Aboard the Cape Henlopen, D-Day vets recall Normandy invasion
As Arthur Hubbard made his way around the new lounge aboard the Cape Henlopen, he remarked on the luxuries that he wasn't afforded 75 years ago.
"It's a damn shame it wasn't like this on the sixth," Hubbard quipped.
The Cape Henlopen, operated by Cross Sound Ferry, which makes regular trips between New London and Orient Point, was built as a World War II landing craft. The ship recently underwent a major overhaul, including a new lounge space, which highlights its involvement in D-Day.
Hubbard, 95, of Reading, Mass., was on the ship, then designated the USS LST (Landing Ship, Tank) 510, on June 6, 1944, D-Day, as it arrived off the coast of Normandy as part of the Allied invasion of then German-occupied France.
The seas Tuesday were nothing compared to those upon approaching Normandy. In fact, the invasion was scheduled for June 5, but the weather was so bad it was postponed a day.
Hubbard recalled being dressed in several layers of clothing; the outer layers were gas-impenetrable so that if the enemy dropped gas it wouldn't penetrate his clothes. He carried a submachine gun, ammunition hung around his waist, and on his back was an 80-pound pack.
"You were prepared to live for two or three days if you had to," said Hubbard, who wore a blue baseball cap, covered in military pins, with the words "D-Day June 6, 1944" on it.
Hubbard, a machine gun commander with Battery B of the 110th Anti-Aircraft Artillery Gun Battalion, arrived on Omaha Beach aboard a Rhino Ferry raft. One of the raft's motors became disabled and they were left to drift onto the sand.
The spot where they had intended to land was taken by the men of their fellow battalion, Battery A. The first Jeep to drive off the raft immediately hit a mine, blowing up in a ball of fire and killing all three men inside.
"That was my first introduction to true death and destruction," Hubbard said.
Also aboard the Cape Henlopen Tuesday was Vincent "Jimmy" Lijoi, 93, of North Woodmere, N.Y., who was part of the original Navy crew. Lijoi was surprised to discover pictures of himself and other crew members on the walls in a section of the lounge. A quote from him — "We actually saved the world, thank God for America" — spans one of the walls.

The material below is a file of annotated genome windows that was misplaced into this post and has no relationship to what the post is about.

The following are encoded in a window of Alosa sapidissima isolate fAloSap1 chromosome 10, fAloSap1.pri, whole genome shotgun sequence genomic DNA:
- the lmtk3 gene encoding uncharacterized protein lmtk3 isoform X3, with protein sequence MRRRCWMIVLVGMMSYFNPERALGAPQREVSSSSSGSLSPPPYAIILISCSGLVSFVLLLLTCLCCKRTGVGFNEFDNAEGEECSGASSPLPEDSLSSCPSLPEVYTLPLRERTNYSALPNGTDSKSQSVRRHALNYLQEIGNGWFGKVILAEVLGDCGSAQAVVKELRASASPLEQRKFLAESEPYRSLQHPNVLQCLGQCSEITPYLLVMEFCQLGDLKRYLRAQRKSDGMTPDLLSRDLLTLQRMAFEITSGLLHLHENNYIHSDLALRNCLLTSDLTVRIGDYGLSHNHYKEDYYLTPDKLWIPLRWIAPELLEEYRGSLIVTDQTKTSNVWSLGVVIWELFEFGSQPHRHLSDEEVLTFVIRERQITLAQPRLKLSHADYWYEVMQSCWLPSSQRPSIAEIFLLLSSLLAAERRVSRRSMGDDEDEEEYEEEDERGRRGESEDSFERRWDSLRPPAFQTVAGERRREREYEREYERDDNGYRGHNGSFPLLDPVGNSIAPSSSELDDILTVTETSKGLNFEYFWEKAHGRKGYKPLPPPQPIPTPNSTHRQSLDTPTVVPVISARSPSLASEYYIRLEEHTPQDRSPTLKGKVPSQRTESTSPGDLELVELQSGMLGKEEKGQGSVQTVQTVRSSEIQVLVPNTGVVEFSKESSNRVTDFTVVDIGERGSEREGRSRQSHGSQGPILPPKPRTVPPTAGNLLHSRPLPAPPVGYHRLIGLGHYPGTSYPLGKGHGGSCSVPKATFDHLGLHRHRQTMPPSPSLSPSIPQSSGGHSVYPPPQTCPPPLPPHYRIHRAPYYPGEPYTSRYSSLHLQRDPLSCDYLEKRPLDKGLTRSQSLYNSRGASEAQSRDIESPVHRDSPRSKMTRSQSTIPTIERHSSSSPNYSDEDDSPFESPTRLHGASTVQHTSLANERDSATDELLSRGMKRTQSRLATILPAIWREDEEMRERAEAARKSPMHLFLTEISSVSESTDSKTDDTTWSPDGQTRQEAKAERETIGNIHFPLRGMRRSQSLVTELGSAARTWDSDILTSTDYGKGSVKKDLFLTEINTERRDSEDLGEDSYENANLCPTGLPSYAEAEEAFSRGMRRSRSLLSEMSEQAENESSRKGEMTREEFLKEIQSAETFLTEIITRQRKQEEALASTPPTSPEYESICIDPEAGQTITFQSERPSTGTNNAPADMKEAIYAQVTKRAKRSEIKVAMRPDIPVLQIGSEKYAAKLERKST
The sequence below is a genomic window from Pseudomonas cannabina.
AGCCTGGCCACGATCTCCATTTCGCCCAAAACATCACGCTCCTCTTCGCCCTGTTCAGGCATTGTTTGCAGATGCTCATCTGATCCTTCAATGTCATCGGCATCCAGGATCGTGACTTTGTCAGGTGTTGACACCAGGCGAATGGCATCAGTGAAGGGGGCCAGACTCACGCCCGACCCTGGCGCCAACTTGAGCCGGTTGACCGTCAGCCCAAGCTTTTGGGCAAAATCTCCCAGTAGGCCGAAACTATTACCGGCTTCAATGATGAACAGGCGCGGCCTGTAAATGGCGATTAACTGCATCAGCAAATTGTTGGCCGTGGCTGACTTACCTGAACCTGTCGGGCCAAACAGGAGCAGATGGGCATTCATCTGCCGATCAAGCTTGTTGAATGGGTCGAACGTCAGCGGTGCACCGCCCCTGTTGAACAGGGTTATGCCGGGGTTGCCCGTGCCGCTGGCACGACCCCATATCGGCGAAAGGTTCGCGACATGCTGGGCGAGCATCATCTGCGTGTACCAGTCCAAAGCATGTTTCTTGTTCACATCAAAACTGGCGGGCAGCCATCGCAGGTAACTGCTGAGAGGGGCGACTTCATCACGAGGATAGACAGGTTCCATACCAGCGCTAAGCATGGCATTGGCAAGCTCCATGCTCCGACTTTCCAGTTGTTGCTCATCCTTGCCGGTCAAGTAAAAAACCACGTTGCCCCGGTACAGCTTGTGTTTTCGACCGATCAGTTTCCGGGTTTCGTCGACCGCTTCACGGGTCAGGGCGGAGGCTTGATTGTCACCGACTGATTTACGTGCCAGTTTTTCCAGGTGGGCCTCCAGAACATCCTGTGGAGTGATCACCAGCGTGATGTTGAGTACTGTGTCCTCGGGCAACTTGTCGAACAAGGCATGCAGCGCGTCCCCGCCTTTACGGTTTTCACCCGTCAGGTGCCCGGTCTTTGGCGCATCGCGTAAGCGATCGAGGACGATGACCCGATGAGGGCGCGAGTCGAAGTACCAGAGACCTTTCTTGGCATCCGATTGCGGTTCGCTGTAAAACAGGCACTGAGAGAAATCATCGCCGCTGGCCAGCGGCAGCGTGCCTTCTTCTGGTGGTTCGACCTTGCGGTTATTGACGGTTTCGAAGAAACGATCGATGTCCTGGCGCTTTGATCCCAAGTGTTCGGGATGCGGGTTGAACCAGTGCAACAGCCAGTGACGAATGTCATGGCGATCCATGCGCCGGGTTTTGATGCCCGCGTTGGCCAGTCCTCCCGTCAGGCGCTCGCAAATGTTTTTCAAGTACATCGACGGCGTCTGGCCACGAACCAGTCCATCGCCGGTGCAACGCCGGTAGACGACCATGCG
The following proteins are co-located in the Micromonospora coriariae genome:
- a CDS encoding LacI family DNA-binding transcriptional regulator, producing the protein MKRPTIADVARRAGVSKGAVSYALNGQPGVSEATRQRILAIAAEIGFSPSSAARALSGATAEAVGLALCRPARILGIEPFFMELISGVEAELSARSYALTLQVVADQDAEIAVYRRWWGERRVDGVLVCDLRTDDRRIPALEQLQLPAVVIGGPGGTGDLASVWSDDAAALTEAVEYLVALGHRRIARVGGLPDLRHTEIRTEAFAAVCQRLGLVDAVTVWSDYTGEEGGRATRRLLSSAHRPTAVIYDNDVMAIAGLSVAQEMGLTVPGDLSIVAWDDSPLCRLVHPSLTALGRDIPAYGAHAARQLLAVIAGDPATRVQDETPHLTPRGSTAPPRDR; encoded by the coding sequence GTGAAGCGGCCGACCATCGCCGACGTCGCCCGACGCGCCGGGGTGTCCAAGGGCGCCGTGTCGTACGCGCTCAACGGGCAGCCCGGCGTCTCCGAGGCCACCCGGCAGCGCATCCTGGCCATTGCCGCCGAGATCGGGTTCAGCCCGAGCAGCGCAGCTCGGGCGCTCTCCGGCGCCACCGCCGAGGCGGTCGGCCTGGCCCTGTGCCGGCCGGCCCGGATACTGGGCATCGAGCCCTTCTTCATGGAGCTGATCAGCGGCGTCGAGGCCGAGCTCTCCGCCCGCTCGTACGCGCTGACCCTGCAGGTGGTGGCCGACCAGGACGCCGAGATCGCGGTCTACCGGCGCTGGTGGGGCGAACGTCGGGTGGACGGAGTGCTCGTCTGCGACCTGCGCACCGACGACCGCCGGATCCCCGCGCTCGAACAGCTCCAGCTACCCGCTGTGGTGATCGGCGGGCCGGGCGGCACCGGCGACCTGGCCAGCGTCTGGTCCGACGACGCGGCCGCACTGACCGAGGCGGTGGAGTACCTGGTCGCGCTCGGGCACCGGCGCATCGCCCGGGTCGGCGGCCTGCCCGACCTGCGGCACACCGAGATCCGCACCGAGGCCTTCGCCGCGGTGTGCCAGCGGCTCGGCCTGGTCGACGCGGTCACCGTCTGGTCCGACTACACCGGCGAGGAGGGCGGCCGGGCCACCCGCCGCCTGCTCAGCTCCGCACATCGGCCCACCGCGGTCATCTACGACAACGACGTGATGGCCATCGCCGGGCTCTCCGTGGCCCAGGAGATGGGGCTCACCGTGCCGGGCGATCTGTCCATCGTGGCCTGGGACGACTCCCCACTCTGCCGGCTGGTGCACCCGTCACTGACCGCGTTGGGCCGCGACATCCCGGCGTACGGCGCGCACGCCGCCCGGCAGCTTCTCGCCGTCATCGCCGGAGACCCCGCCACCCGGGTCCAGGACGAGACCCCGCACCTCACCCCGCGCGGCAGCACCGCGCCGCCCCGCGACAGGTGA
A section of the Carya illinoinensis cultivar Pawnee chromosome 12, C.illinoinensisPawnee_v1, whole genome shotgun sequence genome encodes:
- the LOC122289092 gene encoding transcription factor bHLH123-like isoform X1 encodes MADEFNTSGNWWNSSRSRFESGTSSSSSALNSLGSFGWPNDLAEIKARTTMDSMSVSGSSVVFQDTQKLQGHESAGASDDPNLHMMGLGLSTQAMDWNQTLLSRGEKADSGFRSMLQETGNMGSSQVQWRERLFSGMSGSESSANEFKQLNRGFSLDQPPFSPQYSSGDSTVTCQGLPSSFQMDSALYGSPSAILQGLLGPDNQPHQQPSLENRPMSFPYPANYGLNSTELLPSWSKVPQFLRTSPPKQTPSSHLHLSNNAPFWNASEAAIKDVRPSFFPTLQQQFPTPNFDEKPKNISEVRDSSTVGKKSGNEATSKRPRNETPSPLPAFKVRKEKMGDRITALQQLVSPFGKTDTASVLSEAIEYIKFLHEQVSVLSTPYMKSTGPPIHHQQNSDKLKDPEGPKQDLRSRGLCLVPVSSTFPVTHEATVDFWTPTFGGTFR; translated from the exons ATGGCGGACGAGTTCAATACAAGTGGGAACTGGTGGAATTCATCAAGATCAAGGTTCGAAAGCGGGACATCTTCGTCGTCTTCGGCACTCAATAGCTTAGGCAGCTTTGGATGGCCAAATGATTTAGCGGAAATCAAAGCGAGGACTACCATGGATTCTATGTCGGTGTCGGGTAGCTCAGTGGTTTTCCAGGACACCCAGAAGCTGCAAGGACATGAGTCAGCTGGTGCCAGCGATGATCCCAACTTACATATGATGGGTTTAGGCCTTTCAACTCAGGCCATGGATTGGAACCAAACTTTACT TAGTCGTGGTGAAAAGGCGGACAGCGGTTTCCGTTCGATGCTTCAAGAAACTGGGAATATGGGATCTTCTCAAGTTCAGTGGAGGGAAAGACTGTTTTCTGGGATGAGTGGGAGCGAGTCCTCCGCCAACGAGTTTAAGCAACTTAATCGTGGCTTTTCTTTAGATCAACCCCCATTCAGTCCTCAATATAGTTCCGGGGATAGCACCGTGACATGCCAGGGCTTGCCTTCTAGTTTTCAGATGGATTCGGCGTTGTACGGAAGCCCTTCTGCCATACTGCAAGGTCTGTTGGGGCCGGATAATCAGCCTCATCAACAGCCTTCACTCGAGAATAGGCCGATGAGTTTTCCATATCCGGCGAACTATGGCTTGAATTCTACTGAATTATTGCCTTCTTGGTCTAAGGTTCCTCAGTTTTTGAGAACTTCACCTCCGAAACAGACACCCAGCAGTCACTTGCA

Lijoi, dressed in a yellow jacket with "Jimmy" on the front, and a picture of the ship on the back, recalled frequent trips between France and England — transporting the wounded from France and picking up supplies in England.
"Back and forth. Back and forth. With wounded, then with supplies, wounded, supplies," he said. "Sometimes we were escorted in the channel with submarines all over the place. We were lucky. Thank God for that."
Hubbard and Lijoi were met with fanfare as they made the trip back and forth between New London and Orient Point. Passengers came up to greet them and thank them for their service.
On the way back to New London from Orient Point, they were met by a group of soldiers with the U.S. Army's 211th Military Police Battalion, based in Lexington, Mass., who were spending the day focusing on World War II history, including a visit to Fort Terry on Plum Island where their unit trained leading up to the war.
The soldiers presented the men with certificates of appreciation and asked them about their experiences and when it hit them that they were part of a major moment in history.
"After seeing all those dead GIs," Lijoi said. "It was the most horrible thing, and I said to myself, maybe this is the end of wars."
Hubbard said it hit him within the first hour of arriving on Omaha Beach.
"I knew things were totally different. Now your mind is war only. Now you have to survive," Hubbard said.
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